Shaping a behavior

The way to improve a behavior or response is through shaping.
Shaping means to gradually change the standards of behavior that are rewarded.

Most tasks can be broken down into smaller learning components that allow the horse to learn each individual part. We can then put behaviors together to produce another more complex behavior.

Shaping a behavior is how to teach the horse a more complex task. This is done by breaking the goal behavior down into little tiny pieces. You start by reinforcing the horse for doing a simple task. Then you change the requirements for a click gradually (!) in very small steps.
For example you could start by reinforcing the horse when the horse sniffs an object or goes near it with its nose. touches its nose on an object. The horse could progress to holding its nose on the object for longer and longer periods of time to earn a click. The next step could be moving the object slightly further away so that the horse has to take a small step to touch the object. Then two steps, then three, etc.
The final behavior could be you throwing the object and the horse cantering to it and touching it with his nose.

So the horse starts off being rewarded for an easy task, but has to progressively do more and more to earn a click and treat and is eventually performing a more complex task.

When you shape behavior, you reinforce closer and closer approximations of the actual behavior you are looking for. Breaking the behavior down into TINY steps allows progress to be made quickly. Look for the smallest improvements and click & treat!

Rules for Shaping a behavior
When shaping a behavior keep these things in mind:

– Reinforce and train ONE behavior at a time. (This is the most important rule).
This means click and reward for one specific behavior, get five good repetitions then have a rest.

– Get a response, get it CONSISTENTLY, then improve on it.
Reinforce a behavior many times before improving on it. When it is consistent, then try raising the bar.

– Don’t raise the bar to quickly. Accept tiny improvements on the behavior, and reinforce them.
We want the horse to be reinforced frequently, to assist in learning. If you raise the criteria for a click to quickly, then there will be long delays between clicks. This can cause the horse to lose interest, because it is not sure how to earn the reinforcements. Be generous, click and reward small improvements.

– If a behavior deteriorates, go back to a step where the horse was doing well, then progress again from there. You might just need to add more steps between the basic attempt and the finished behavior.

– If one shaping method is not making progress, find another.
There are many roads that lead to Rome, there are also many ways to shape a behavior.

– Try to stay ahead of your horse
Think of the steps you could use to achieve your goal, then if your horse makes sudden progress you will know what to reinforce next.

– End every session on a high note. End the session while your horse is going well.
If something causes the horse to get worried, work on a behavior they do well, so that you can reinforce them, build their confidence and keep them in a calm, learning, frame of mind.

Setting Training & Shaping Goals
It seems to be true in life, that you create what you focus on, I believe this is also true in training horses.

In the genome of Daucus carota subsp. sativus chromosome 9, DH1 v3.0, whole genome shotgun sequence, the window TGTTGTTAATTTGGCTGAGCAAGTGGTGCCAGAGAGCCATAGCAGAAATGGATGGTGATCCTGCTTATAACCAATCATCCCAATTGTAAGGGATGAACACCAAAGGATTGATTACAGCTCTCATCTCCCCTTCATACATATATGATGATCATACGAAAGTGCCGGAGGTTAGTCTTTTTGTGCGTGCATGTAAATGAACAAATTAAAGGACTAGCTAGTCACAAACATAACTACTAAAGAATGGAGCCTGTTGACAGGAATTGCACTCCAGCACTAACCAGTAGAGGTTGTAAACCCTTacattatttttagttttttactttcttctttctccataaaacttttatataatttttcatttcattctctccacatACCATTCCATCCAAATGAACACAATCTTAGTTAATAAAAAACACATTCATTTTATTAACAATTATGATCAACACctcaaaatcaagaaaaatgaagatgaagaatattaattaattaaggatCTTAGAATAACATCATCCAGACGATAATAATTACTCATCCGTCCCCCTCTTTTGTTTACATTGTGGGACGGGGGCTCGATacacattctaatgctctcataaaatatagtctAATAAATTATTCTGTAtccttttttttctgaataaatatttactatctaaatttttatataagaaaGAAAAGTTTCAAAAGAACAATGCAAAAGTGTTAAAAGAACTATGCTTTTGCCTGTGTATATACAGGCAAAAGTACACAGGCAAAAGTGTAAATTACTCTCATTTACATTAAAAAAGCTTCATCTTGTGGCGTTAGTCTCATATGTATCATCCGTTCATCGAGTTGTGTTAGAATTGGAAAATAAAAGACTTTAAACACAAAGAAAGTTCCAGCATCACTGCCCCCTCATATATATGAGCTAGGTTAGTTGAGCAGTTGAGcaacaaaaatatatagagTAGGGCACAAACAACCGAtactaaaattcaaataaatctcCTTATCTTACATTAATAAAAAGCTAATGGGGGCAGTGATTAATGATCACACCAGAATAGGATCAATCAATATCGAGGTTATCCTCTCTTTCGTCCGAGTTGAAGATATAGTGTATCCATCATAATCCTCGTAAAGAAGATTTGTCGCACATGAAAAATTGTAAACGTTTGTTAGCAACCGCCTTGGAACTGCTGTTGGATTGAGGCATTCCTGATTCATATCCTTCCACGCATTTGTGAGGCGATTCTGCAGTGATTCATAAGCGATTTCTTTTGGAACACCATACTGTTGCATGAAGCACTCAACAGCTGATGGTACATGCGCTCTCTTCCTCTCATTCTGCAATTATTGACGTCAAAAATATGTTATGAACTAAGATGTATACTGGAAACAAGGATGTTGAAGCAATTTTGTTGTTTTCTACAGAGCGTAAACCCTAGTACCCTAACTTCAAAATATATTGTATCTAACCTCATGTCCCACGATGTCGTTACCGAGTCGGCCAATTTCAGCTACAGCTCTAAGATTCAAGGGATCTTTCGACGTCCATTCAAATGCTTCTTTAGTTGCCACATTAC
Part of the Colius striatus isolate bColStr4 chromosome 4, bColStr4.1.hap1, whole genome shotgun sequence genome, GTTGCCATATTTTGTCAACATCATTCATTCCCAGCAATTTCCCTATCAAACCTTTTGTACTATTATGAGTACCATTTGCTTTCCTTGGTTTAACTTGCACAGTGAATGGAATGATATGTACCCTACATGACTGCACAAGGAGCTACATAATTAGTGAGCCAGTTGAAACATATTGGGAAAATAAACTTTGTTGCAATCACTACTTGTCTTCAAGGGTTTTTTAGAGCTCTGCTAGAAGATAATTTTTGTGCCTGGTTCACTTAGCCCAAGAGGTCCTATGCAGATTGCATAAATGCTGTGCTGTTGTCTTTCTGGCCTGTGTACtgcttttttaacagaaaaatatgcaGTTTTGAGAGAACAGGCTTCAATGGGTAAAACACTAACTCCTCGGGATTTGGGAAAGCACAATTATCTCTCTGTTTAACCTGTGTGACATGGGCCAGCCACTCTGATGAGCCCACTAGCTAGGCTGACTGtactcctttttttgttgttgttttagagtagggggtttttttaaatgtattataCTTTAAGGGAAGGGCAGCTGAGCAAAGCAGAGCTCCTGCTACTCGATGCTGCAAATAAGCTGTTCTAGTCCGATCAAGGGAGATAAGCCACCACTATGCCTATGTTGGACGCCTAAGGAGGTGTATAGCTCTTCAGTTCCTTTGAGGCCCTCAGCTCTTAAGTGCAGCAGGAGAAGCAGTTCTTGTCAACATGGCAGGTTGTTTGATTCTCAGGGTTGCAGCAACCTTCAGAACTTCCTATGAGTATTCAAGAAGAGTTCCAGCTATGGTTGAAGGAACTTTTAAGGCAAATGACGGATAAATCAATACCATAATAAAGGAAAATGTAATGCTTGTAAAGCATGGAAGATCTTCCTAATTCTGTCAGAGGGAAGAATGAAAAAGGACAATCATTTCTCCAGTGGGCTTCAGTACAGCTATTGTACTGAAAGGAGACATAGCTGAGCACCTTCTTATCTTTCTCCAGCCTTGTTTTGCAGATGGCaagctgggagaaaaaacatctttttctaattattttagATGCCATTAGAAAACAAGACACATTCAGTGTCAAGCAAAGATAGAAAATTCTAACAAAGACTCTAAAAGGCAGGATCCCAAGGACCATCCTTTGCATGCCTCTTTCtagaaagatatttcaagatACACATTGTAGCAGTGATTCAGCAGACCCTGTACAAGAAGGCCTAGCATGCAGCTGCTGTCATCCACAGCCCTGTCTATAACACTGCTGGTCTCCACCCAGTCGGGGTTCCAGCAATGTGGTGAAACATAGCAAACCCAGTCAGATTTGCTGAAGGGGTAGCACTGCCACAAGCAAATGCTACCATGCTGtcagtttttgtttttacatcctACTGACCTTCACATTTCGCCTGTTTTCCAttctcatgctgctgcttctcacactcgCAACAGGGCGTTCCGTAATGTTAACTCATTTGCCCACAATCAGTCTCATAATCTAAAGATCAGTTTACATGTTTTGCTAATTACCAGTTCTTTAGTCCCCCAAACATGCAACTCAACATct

When we are setting training goals, it is important that we focus on “what we want the horse to do”, instead of “what we don’t want the horse to do”.

The first thing you need to do is visualize how the finished behavior will look, what movements precisely will the horse have to do and in what sequence.

e.g. Goal is for the horse to reach for the bridle, open it’s mouth around the bit, take the bit into their mouth, then lower their head and keep it down there, so that we can put the head piece over their ears and do up the buckles.

Notice that this goal clearly describes exactly what I want the horse “to do”.
This type of goal makes it easy for me to identify all the steps I will need to train for that goal.
This then gives me some concrete plans about how I could shape the behavior from start to finish..

Now consider this goal: “I want to be able to get the bridle on my horse”.
Notice that this is much less specific about what movements the horse will do, and how it will look.
It will be much harder for us to think of the steps that will lead to this kind of goal.

Listen to people talking about their horses, you might notice that many spend a considerable amount of time talking about what they don’t want the horse to do, and all the things the horse does wrong.
They tend to be very critical of themselves and their horse noticing every minor imperfection.
This type of focus and attitude is not conducive to finding training solutions, or creative shaping strategies.

Our brain is like a computer that uses questions as a laser beam to focus our creative energy.
The type of questions we ask will limit our brains capacity to find creative solutions to problems.

Consider the following two questions:

1. “Why is my horse such a jerk, why can’t he just stand still when I get on???”
2. “How can I teach my horse to stand still while I gather up the reins, put my foot in the stirrup and mount?”

Notice how each statement makes you feel, and how it might influence your ability to train your horse effectively.

Make it your intention to ask better questions, set clearer goals and work towards goals with an attitude of appreciation for every effort your horse makes. Reward the slightest try and gradually increase the criteria for a reward in very small stages.

Happy Clicking,

from Georgia

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